Note-taking and Gap-filling
How important is it for people to contribute to society in some way? After the tragedy of 9/11, some people have become preoccupied with this question. Tragedies have a way of making people rethink their values and ﬁnd a new focus. They make people think, on some level, about what a society needs in order to survive. Not just basic needs like food, clothing, and shelter, but deeper needs, relating to the health and values of society. Many people ﬁnd themselves asking: how can I ﬁnd more meaning in our society? What can I do to make a difference?
The notion of doing something to take control of society or of our fate as humans is not something that developed just after 9/11. We might date this impulse back to ancient times, when the Greeks believed that humans were subservient to the gods, and that both gods and humans were powerless under fate. What was fated to happen was going to happen, and there was nothing that they could do about it.
Somewhere in the late 20th century the notion of “fate” returned with new faces—globalization, the market, or even technology. People in Western society began to feel powerless in the face of these large looming forces that were shaping our society for us. Now, in the early 21st century, we may be perceiving a need for signiﬁcant social change and new values, people who call themselves “social inventors” are trying to take back some control over society’s direction once again.
A social inventor is not necessarily a social activist----an activist ﬁghts for social change. Nor is a social inventor a social contributor; a social contributor might be someone who supports social causes ﬁnancially, or emotionally. And ﬁnally, a social inventor is not necessarily someone who works in a high-tech industry or invents new technologies and consumer products. A social inventor is different because he or she is using the power of ingenuity, or creative thinking, to come up with ideas for change in certain communities or sections of society. Social inventors have a vision of a better world and create new systems or practices. Their ideas may seem offbeat or impossible. Most social inventors are not famous or wealthy because of their inventions. They are usually quite ordinary people; they may even be people you know. Or we may never know who they are. But some of these creative thinkers have powerfully, and quietly, changed the way we live.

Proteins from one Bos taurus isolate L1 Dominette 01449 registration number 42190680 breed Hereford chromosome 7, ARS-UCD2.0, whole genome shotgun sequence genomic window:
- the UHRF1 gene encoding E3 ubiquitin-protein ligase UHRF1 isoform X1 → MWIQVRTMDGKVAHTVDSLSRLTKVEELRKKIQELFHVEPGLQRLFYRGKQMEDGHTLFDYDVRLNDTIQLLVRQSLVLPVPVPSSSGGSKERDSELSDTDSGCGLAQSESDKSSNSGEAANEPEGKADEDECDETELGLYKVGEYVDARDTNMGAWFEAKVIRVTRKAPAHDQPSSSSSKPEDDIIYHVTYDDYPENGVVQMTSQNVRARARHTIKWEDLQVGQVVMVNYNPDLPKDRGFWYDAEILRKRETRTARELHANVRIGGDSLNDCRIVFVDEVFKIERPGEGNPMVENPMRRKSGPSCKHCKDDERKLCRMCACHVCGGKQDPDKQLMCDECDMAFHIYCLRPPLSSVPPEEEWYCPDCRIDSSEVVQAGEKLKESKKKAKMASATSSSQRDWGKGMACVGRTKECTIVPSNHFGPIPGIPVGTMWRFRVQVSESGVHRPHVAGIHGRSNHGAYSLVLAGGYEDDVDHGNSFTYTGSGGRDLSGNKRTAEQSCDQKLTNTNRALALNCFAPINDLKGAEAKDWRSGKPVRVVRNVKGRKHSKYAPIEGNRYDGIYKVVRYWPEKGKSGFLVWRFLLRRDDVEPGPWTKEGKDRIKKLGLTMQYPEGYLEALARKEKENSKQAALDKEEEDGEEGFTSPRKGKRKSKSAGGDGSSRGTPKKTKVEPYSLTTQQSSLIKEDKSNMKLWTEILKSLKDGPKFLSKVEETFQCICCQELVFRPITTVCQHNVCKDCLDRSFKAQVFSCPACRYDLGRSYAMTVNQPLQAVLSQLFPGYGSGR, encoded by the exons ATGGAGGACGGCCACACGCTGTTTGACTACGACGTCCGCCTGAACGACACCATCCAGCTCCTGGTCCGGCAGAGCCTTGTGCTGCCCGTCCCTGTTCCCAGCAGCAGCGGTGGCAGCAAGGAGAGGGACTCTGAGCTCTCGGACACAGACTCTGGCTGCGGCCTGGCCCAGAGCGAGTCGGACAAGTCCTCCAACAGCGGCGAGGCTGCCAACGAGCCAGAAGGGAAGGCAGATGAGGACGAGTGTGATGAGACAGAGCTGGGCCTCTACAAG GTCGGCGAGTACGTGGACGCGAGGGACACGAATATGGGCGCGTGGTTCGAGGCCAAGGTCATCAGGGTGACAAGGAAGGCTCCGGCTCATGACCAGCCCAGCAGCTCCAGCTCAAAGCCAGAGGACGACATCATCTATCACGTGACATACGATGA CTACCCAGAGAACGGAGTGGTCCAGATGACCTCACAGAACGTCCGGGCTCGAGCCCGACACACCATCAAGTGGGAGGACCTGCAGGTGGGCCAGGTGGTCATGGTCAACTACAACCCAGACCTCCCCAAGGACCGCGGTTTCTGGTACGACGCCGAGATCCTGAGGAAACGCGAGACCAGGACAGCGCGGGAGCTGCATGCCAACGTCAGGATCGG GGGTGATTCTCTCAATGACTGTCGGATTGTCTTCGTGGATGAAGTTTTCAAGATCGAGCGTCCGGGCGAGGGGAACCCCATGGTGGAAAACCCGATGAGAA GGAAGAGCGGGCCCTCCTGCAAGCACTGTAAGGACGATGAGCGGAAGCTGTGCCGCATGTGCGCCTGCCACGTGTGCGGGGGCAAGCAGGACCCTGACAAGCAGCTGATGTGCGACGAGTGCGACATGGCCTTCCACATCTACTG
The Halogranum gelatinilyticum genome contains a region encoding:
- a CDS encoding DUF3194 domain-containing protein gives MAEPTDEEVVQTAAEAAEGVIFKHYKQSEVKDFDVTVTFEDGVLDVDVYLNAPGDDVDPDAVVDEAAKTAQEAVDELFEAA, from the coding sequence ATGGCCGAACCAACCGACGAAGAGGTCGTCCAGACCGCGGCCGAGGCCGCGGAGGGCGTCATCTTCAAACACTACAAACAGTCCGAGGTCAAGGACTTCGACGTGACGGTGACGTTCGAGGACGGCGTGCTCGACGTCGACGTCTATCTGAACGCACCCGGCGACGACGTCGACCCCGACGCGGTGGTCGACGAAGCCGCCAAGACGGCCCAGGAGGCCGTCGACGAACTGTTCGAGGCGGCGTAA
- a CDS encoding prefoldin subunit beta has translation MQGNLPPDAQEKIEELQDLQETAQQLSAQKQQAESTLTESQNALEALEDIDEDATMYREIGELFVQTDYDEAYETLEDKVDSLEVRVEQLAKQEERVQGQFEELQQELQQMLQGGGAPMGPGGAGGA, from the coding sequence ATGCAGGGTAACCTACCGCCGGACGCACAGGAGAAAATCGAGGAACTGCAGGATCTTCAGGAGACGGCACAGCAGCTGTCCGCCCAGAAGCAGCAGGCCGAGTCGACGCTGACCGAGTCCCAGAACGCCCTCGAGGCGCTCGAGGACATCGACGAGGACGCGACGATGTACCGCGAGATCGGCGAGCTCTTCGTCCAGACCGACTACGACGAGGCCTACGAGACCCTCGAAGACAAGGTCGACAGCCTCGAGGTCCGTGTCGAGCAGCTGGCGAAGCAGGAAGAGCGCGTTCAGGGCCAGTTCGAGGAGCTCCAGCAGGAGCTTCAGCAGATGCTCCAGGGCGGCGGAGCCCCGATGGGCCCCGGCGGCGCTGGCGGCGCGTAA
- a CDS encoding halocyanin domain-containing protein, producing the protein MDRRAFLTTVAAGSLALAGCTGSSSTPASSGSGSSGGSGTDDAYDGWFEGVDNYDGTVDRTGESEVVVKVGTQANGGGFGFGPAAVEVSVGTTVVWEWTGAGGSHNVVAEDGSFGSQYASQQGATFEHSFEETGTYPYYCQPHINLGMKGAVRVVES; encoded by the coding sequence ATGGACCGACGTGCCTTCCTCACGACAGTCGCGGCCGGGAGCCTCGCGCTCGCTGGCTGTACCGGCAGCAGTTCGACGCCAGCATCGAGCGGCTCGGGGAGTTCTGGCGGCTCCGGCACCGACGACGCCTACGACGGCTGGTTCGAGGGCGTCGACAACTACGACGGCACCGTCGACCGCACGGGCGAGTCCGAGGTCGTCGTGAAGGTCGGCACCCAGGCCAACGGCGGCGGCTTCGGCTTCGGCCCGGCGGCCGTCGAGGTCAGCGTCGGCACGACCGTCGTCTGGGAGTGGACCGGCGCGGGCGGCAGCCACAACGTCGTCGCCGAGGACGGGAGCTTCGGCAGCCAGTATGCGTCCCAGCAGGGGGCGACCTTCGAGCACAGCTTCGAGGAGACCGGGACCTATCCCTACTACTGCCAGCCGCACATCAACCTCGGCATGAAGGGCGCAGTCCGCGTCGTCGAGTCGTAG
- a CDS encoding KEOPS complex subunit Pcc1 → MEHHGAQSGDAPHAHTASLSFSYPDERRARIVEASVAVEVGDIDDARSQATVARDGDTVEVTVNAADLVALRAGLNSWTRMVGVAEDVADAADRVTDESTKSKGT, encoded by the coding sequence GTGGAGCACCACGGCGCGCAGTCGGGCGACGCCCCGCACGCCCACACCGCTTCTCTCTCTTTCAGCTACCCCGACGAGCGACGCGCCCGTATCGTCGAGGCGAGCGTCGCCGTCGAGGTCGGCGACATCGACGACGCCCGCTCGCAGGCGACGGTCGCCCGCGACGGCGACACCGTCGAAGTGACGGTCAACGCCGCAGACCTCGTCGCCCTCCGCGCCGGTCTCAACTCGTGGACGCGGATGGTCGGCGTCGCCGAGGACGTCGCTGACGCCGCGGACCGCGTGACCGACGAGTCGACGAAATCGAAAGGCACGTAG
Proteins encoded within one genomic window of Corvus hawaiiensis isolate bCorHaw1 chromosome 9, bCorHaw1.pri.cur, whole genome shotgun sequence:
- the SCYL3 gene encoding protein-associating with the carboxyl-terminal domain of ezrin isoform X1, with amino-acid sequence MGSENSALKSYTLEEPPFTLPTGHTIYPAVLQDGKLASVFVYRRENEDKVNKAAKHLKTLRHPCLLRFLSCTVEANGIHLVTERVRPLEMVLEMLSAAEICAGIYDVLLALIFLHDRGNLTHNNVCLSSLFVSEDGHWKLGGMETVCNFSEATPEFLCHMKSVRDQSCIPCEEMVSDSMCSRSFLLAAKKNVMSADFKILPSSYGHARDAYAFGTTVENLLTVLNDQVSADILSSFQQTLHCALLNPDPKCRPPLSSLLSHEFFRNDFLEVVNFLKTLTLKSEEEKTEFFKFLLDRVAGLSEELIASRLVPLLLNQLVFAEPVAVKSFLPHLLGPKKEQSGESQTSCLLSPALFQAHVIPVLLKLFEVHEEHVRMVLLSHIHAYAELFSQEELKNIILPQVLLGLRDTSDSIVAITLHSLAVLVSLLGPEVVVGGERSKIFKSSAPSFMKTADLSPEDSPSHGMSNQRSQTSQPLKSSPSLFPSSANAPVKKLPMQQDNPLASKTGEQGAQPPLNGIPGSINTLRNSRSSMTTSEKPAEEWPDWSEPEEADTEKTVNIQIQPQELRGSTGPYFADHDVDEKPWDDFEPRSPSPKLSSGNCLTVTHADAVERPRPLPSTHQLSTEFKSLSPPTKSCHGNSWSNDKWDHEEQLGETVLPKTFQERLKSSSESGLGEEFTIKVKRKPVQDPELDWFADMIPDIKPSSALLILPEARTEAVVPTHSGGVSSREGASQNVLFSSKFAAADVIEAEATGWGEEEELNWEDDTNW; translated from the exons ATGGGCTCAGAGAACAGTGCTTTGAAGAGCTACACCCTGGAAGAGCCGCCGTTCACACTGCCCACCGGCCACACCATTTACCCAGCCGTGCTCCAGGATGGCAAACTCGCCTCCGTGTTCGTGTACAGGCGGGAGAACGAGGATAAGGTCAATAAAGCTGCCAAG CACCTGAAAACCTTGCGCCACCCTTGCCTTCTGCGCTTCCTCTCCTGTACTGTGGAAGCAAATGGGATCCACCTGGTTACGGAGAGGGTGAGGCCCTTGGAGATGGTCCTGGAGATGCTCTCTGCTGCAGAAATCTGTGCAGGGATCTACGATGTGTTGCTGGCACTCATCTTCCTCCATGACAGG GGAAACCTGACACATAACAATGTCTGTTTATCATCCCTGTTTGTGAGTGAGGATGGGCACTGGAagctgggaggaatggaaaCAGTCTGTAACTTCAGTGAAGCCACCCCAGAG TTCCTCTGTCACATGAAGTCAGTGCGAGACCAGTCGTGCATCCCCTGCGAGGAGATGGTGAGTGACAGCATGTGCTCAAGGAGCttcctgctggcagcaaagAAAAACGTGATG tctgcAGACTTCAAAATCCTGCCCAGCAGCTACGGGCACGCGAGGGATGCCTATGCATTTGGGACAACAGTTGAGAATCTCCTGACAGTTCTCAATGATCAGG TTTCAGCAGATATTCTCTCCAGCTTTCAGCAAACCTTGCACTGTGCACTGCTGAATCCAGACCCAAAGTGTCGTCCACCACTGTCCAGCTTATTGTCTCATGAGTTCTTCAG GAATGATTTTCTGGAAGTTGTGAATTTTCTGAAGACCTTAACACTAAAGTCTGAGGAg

Some examples of social inventions may sound familiar to you. The organization of “Alcoholics Anonymous,” a support group for people with addiction to alcohol, was founded in 1935 and has been going strong ever since. This was a social invention because an individual named Bill Smith, himself a recovering alcoholic, came up with a 12-step process for creating personal change. The idea caught on, communities and support groups formed around it, and millions of alcoholics have changed their lives ever since.
Social inventions do not have to be organizations, however. Sometimes they are new designs for neighborhoods or communities, allowing for more interaction among people.
Sometimes they are systems, like new ways to help prisoners in jails receive an education or re-enter society. Sometimes they are very simple ideas. For example, some movie theatres in Boston and New York have recently started implementing a social invention to solve the problem of babies crying in movie theatres. To accommodate parents with babies, who would like to keep up with current movies, some theatres now offer special “mother’s hours,” a daytime showing of a film in which they are free to bring babies or young children. The lights are not turned down as low so that they can keep an eye on their children while they watch the movie.
The idea of social inventions or social ingenuity has become so popular in recent years that “Idea Banks” of social inventions have shown up on the World Wide Web, books have been published on the subject, and Institutes have been founded. The Institute for Social Inventions, based in London, connects think tanks and idea banks throughout Europe. It has a website that invites ideas from anyone and that I’ll write here on the board: www.globalideasbank.org. You can search this website by category to see the types of ideas that ordinary people come up with. Looking at a wide range of them gives you some sense of the extent to which people desire to make a difference in our society and not remain powerless.